Friday, February 16, 2007

Thinking of moving? Problems for custodial parents

Custodial parents planning on moving need to give notice of their moving or face penalties.

Last year the General Assembly overhauled the statute on relocation. So far I have not had to deal with it in my practice but with Indiana's economy being what it is, I think I will.

I have one big problem with the statute. For those who do not know, Indiana does not have a legislative history like the United States Congress. Which leaves us Indiana lawyers with seeking a statute's meaning in the plain language of the statute.

I cannot find a definition of relocation. The prior statute had no effect unless the parent relocating moved more than 100 miles from the courthouse where the divorce/paternity case originated. Now all the statute says is: "[a] relocating individual must file a notice of the intent to move with the clerk of the court...."

I read that to mean any move from where the custodial parent lives to another location. This definition of relocation does nothing to change that view. However, The Indiana Law Blog had a post on this last year. That post quoted an article from the Evansville Courier and Press:

The new law is described as an attempt to make Indiana's system more fair to noncustodial and custodial parents alike.

"You could put notice on the doorstep on the way out of town, and you would have satisfied the old statute. It was not a good way to give notice to the other parent of relocation," said Jeffrey Bercovitz, director of juvenile and family law at the Indiana Judicial Center.

That quote lacks any authority before a court but it might have some persuasiveness. When I read IC 31-17-2.2-1(b)(1) ["The distance involved in the proposed change of residence."], I am not persuaded. I see the statute applying as much to move across as to a move to Indianapolis or Dallas, Texas.

So far the Indiana Court of Appeals has not had to interpret the statute. Which leaves me advising custodial parents to give the
required notice whenever they move. The statute penalizes the custodial parent who moves without giving the proper notice:
31-17-2.2-6 (a) If a nonrelocating parent files a motion under section 5 of this chapter, the court, after notice and an opportunity to be heard or after compliance with Trial Rule 65(B), may grant a temporary order restraining the relocation of a child or order the child to be returned to the nonrelocating parent if the court finds:
(1) that the notice required under IC 31-14-13-10 or this chapter was not served in a timely manner and the parties have not presented an agreement concerning a parenting time schedule;
(2) that the child has been relocated without:
(A) the appropriate notice;
(B) an agreement between the parties; or
(C) a court order; or
(3) from an examination of the evidence presented at the temporary hearing, that there is a likelihood that, after a final hearing, the court will not approve the relocation of the child. (b) The court may grant a temporary order permitting the relocation of the child pending a final hearing if the court:
(1) determines that the notice required under IC 31-14-13-10 or this chapter was provided in a timely manner;
(2) issues an order for a revised schedule for temporary parenting time with the child; and
(3) reviews the evidence presented at the temporary hearing and determines that there is a likelihood that, after the final hearing, the court will approve the relocation of the child.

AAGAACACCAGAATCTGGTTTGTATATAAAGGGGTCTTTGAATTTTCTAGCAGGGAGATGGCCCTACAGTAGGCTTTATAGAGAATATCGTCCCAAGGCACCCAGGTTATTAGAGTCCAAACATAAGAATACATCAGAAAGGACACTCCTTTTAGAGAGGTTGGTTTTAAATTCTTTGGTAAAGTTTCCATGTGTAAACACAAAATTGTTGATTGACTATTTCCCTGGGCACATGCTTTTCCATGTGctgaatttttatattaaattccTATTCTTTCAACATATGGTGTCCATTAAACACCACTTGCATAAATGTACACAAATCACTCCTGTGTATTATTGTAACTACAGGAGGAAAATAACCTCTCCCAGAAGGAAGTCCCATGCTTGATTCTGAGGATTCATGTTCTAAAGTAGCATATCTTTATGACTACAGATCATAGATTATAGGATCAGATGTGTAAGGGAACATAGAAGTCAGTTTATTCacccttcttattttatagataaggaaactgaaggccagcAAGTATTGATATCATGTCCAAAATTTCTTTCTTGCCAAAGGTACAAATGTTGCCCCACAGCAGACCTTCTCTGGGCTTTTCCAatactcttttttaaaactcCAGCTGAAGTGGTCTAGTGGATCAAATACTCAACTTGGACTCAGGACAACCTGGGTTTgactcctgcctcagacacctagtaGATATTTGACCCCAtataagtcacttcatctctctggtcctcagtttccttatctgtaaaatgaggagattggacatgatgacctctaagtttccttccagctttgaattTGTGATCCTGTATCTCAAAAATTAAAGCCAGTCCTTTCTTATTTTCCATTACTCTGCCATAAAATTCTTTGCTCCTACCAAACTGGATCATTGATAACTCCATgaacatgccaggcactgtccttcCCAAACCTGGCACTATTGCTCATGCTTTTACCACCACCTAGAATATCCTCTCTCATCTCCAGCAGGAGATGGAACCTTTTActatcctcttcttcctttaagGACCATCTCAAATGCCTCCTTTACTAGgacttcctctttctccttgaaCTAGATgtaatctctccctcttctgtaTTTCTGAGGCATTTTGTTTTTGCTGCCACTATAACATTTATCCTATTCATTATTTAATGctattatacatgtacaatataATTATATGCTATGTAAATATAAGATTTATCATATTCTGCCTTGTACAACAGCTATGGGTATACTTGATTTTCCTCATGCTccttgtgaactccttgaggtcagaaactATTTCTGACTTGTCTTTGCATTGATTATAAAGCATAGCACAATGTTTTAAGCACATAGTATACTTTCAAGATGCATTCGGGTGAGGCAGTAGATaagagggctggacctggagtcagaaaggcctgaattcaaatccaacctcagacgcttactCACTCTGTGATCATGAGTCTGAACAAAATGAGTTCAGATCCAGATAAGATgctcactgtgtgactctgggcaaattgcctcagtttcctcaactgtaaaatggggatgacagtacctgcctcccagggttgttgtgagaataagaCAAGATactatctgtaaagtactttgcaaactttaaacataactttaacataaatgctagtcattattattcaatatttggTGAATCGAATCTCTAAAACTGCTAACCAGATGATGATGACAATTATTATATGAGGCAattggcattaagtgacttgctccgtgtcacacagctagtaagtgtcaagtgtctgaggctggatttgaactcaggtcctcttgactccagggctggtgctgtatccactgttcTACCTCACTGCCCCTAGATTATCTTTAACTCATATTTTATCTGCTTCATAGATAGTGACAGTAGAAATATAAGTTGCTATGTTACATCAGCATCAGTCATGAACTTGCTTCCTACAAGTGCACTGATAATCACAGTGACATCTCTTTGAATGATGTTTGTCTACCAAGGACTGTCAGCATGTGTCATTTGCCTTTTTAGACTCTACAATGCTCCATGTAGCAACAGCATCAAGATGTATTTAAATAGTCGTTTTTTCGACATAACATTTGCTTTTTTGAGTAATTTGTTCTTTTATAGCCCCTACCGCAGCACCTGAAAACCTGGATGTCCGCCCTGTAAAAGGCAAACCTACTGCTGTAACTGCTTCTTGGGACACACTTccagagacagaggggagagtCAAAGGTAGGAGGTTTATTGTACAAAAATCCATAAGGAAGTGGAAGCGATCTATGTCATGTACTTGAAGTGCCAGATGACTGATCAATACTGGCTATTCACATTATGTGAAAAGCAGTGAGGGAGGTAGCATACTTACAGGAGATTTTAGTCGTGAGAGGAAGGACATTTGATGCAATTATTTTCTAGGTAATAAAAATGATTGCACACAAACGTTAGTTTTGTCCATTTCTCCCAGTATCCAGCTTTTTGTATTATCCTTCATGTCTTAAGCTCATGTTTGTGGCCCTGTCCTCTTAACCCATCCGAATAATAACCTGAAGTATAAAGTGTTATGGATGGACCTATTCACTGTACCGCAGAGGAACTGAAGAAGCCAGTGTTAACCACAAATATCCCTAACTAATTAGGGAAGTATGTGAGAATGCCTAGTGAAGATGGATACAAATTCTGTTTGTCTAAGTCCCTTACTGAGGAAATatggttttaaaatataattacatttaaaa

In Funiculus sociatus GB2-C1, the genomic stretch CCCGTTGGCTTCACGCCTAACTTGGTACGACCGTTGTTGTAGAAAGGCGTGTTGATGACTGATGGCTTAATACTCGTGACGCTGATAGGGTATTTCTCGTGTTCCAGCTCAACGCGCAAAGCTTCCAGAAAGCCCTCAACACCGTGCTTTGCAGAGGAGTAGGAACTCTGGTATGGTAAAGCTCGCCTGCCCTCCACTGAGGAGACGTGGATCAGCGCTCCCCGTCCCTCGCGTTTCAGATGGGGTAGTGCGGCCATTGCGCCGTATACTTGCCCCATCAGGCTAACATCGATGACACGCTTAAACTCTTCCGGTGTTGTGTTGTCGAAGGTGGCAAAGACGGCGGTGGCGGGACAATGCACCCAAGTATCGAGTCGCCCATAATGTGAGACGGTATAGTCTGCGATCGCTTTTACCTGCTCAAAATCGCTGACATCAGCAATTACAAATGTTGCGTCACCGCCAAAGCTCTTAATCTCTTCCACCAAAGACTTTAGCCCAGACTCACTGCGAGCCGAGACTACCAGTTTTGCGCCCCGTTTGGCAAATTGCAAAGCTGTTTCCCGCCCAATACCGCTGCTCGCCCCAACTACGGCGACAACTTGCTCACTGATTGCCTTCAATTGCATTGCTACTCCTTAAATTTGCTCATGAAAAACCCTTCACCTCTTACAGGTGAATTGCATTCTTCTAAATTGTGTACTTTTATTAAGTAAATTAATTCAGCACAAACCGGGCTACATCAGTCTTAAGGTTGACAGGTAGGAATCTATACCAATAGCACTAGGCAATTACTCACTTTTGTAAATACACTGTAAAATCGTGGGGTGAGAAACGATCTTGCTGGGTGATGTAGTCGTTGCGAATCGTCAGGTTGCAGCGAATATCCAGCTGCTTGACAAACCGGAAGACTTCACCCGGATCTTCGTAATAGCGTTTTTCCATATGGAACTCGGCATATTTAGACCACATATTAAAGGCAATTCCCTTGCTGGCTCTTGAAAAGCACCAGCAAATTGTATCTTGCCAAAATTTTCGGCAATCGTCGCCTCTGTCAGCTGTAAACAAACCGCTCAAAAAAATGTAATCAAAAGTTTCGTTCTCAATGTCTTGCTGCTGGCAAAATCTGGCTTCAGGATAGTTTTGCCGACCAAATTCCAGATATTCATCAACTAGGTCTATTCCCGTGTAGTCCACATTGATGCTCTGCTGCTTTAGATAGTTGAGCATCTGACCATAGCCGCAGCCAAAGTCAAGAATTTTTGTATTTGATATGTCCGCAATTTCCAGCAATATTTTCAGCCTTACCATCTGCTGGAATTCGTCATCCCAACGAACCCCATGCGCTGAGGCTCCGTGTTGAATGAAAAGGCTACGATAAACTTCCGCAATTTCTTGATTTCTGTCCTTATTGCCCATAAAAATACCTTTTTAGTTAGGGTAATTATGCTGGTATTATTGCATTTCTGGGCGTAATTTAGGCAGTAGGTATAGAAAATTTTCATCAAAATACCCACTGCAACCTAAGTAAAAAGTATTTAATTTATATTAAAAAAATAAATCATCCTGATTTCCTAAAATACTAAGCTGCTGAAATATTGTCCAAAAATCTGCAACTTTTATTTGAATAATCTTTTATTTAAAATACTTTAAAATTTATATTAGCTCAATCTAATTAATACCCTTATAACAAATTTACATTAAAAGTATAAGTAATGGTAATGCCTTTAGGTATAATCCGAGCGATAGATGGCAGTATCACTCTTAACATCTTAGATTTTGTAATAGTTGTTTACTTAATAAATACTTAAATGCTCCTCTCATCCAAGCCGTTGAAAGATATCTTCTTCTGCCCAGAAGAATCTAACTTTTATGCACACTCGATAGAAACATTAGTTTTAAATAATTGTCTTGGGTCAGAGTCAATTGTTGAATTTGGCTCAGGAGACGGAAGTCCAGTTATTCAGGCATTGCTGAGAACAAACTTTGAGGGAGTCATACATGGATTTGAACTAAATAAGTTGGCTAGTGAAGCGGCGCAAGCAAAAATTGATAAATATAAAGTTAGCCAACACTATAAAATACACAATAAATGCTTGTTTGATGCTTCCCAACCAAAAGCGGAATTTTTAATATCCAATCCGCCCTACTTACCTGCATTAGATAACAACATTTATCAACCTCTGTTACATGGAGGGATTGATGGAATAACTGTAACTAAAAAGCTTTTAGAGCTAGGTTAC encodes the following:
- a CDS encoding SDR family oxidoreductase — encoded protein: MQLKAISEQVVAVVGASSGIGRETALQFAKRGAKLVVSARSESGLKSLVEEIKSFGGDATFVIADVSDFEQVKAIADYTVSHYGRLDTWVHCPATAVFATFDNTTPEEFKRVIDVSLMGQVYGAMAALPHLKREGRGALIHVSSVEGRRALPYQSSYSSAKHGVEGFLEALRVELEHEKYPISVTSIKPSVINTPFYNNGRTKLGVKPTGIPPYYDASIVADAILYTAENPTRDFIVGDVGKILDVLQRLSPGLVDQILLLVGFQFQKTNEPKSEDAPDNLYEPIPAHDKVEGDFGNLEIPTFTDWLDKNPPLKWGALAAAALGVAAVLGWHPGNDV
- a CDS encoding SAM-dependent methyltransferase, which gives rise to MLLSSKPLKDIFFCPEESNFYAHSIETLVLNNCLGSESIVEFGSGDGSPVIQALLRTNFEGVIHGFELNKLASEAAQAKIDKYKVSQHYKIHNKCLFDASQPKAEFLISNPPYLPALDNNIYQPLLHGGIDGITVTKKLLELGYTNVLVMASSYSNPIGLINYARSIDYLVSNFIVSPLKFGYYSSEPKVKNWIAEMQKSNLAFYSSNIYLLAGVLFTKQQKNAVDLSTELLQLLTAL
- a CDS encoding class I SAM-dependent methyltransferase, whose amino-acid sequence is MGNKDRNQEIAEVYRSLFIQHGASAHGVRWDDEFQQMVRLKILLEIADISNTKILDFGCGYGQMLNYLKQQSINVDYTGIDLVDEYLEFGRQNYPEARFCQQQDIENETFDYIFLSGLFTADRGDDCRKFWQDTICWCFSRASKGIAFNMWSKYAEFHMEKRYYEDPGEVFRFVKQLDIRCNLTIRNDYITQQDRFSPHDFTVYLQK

(c) If the court issues a temporary order authorizing the relocating individual to move, in its final judgment, the court must consider factors:
(1) other than; or
(2) in addition to;
the temporary relocation of the child when issuing a final order.
Not giving notice creates more trouble than giving notice. Relocation itself does not create automatic grounds for action by the court. The statute leaves to the parties the option of modifying visitation, custody, child support, or grandparent's visitation order. However, failing to give notice gives the non-custodial parent a leg up on a custody modification case.

I am not sure how the courts will react to a flurry of notices when as custodial parents move from one rental property to another but that is not quite my concern. I see the penalties above as having the potential for creating serious problems for my clients who are custodial parents. That is my chief concern.


2 comments:

todd said...

i was totally screwed by this new statute...im the non relocating parent and had a magistrate say this statute was meaningless to him and he then pointed out appeal case baxendale vs reich . and allowed a relocation of the child 160+ miles from all his family, school, community so that the custodial parent could live with boyfriend...< i see my kid 4 days a month now instead of the 14 OVERNIGHTS i had>

...well the supreme court this last week(as you may know) has agreed with the trail court(baxendale vs reich) and has made the first stand on this relocation statute.. i do hope this helps all non relocating persons in the future.

but going in on the new statute did nothing but hurt my case.

talk about getting let down by something that was put in place to help...BOO!

Anonymous said...

I'm going through this now.. by default I would be the custodial parent but since I want to go out of state to school the father thinks he has a chance of getting custody? I've been the one feeding them, changing diapers, buying clothes, teaching them piano, taking to dance lessons -- he sees them when it suits him since he's into his video games. Hopefully they take that into consideration when they determine custody.